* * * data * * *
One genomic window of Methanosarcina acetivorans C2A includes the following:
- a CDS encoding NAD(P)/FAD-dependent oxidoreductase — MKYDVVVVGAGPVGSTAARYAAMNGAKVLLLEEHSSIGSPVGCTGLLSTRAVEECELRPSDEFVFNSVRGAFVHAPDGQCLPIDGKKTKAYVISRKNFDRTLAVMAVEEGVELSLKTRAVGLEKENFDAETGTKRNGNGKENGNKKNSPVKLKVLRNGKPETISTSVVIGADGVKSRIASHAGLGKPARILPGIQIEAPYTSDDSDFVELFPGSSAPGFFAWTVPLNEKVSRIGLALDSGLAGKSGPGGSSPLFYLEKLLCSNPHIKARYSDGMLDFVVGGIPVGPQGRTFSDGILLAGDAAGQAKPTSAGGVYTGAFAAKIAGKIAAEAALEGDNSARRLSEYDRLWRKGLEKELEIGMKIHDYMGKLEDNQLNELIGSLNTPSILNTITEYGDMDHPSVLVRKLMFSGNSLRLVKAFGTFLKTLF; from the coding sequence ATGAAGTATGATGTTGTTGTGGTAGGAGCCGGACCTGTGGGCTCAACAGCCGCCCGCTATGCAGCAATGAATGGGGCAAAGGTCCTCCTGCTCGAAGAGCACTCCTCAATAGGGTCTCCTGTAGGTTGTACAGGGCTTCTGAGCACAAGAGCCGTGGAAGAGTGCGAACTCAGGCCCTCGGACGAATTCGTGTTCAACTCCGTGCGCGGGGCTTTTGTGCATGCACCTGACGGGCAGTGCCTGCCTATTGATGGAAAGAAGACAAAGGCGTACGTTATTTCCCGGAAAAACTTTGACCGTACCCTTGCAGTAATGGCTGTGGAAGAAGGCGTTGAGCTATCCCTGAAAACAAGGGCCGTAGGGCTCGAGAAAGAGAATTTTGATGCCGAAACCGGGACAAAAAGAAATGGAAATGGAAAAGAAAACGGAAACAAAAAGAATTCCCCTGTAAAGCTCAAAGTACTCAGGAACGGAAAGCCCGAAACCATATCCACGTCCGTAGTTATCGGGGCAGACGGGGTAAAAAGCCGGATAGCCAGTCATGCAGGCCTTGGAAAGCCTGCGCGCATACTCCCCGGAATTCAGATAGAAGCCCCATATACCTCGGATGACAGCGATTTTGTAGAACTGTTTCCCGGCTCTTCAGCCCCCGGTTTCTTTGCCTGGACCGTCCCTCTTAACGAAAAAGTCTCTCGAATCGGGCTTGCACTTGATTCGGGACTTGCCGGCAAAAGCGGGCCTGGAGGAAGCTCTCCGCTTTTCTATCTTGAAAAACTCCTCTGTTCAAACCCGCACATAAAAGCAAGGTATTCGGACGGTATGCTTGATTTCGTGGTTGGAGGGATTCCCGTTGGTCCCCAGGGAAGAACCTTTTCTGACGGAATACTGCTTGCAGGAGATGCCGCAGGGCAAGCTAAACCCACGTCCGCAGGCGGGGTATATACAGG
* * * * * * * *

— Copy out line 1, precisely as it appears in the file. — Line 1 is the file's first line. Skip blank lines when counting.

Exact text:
One genomic window of Methanosarcina acetivorans C2A includes the following: